Luke's story explains why eye tests are vital for healthy living
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Eye tests are being skipped by one in three Britons, according to new survey data by eyesore experts at Théa. While eye tests are most crucial for ruling out eyesight problems, over the counter prevacid they can also pick up early signs of conditions one might not even think about.
Théa’s data discovered that 38 percent of those surveyed had not had their eyes tested in the last two years, despite advice from the NHS that people should have their eyes tested every two years.
As a result, one disease regularly picked up by eye exams now appears to be on the rise.
According to the research, more than one in seven (15 percent) of the Great British population are suffering with dry eye disease, with women and the over-55s particularly affected.
Though dry eye often comes with rather painful symptoms, there are also some lesser symptoms people may simply brush off as something else.
What is dry eye?
Dry eye syndrome, or dry eye disease, is a “common condition” according to the NHS.
The disease occurs when the eyes do not produce enough tears, or the tears evaporate too quickly.
Dry eye is most likely in people over the age of 50, those who wear contact lenses or people who spend long amounts of time looking at screens.
The risk of the disease is further increased in those who smoke, drink alcohol or are on certain medication.
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What are the symptoms of dry eye?
Symptoms of dry eye can vary, however. According to Théa’s research almost one-third of people suffer painful, sore or burning sensations in their eyes.
Almost half of people with the condition say they felt the uncomfortable sensation of having something in their eye.
However, not all signs of this disease result in pain.
One in five suffered reported noticing their eyes were red, while around 34 percent of people simply noticed their eyes watering more frequently.
Other symptoms include blurry vision and sensitivity to light.
What happens if dry eye is left untreated?
Dry eye disease can lead to eye inflammation, abrasion of the corneal surface, corneal ulcers and in worst-case scenarios, even vision loss if left untreated.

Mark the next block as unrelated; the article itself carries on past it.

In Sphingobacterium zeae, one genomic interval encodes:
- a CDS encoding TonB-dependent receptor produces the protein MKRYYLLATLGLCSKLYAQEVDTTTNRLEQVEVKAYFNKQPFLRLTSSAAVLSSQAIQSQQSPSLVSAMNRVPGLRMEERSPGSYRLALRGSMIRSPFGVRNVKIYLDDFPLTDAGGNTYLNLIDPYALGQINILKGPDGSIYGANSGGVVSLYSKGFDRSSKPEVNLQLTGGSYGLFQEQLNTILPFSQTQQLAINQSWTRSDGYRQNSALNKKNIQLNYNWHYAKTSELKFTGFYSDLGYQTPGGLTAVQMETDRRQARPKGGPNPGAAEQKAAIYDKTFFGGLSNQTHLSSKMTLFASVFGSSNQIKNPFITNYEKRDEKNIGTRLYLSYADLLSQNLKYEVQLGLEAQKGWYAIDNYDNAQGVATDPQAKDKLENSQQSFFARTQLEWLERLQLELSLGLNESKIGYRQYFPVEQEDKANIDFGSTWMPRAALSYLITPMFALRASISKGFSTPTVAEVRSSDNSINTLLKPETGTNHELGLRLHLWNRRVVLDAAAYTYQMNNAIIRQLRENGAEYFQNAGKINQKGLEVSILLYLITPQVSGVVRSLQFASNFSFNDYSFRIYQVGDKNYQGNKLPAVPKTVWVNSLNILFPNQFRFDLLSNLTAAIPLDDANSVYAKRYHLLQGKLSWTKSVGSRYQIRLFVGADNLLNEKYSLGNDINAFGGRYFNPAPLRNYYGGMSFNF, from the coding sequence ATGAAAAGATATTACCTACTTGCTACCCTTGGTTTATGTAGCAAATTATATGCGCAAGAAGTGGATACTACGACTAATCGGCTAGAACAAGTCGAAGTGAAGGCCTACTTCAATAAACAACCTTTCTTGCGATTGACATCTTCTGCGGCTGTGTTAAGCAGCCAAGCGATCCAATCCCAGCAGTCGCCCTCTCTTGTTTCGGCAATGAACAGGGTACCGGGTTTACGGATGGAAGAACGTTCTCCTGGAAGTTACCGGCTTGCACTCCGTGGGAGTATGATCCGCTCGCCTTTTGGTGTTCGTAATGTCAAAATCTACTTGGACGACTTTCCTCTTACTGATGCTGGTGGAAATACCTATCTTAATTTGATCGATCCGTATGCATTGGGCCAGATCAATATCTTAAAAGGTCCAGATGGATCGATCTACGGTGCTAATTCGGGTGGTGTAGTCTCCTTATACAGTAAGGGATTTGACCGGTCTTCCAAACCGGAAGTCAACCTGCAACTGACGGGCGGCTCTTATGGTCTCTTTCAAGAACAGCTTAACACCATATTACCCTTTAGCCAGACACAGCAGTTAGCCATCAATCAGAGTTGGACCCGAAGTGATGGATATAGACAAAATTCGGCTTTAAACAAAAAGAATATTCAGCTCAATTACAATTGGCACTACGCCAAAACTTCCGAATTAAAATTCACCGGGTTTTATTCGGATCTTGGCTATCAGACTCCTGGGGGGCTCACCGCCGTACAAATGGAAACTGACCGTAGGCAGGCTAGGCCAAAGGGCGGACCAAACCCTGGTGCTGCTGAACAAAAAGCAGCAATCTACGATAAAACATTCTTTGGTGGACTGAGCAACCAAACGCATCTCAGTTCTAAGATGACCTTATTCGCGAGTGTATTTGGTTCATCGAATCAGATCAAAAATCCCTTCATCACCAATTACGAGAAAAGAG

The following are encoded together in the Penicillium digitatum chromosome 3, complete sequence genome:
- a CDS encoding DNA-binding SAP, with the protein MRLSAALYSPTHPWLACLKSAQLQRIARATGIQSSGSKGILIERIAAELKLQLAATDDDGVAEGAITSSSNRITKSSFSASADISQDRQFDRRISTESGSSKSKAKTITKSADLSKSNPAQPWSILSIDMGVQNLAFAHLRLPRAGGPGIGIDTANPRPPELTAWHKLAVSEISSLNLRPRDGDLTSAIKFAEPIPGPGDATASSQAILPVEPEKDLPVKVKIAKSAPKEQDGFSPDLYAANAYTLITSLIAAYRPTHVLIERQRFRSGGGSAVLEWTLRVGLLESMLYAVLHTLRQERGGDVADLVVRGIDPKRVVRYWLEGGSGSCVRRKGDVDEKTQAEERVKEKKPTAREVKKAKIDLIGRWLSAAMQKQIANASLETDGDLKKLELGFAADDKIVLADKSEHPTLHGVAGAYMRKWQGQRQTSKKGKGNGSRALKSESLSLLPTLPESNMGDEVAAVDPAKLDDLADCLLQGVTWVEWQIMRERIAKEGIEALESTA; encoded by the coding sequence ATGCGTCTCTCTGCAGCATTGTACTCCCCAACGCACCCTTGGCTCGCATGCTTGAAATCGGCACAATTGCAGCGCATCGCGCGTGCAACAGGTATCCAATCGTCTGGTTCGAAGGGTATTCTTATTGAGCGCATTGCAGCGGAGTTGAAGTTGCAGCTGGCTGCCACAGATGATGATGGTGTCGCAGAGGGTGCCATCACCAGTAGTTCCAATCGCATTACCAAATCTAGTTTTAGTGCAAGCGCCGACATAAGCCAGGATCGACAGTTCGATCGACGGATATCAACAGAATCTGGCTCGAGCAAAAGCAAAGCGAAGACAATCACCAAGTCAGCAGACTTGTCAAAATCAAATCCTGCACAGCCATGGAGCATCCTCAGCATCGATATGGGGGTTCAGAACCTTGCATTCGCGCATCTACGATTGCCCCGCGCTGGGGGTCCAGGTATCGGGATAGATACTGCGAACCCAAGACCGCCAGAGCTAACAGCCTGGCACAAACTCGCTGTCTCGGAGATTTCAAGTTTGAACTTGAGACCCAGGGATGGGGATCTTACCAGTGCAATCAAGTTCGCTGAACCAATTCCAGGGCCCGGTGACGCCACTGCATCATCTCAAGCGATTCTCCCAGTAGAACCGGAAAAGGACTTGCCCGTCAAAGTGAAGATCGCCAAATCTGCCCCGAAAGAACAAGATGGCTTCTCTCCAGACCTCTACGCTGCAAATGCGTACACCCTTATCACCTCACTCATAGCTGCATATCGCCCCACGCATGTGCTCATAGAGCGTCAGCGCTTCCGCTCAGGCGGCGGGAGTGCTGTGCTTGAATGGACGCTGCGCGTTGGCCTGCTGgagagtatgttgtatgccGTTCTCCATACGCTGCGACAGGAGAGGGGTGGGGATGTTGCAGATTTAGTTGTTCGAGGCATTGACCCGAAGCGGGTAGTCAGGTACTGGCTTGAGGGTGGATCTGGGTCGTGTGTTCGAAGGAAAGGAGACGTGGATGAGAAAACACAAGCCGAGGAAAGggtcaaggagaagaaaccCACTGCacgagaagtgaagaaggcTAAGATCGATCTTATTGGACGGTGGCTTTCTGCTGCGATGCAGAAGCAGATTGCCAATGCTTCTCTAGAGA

Dry eyes can also impact your quality of life, with associated discomfort and vision problems getting in the way of daily activities.
This is why Théa optometrist Sarah Farrant says getting your eyes tested regularly is so crucial.
She said: “It’s easy to neglect your eyes because they often do not hurt when there is a problem.
“We rely on our eyes for everyday tasks, and we tend to take them for grants.
“It’s time to think about lifestyle choices and how these can affect our eye health.
“Our everyday habits such as makeup, screen use, wearing contact lenses and mask-wearing can make eye conditions worse. It’s long overdue that people place greater emphasis on looking after their eyes like they do other parts of their body.”
How can dry eye be treated?
The best thing to do is seek medical advice from a doctor, pharmacist or optometrist.
They may be able to offer insight into ways to clean and protect your eyes, as well as a range of eye drops, gels, ointments or allergy medicines that could lessen the problem.
The NHS recommends keeping the eyes clean, using a humidifier at home to stop the air from getting dry, and ensuring you get plenty of sleep.
Computer users are advised to keep the computer screen at eye level to avoid strain and to take regular breaks from the screen.
Contact lens wearers should take them out regularly and wear glasses to allow the eyes to rest.
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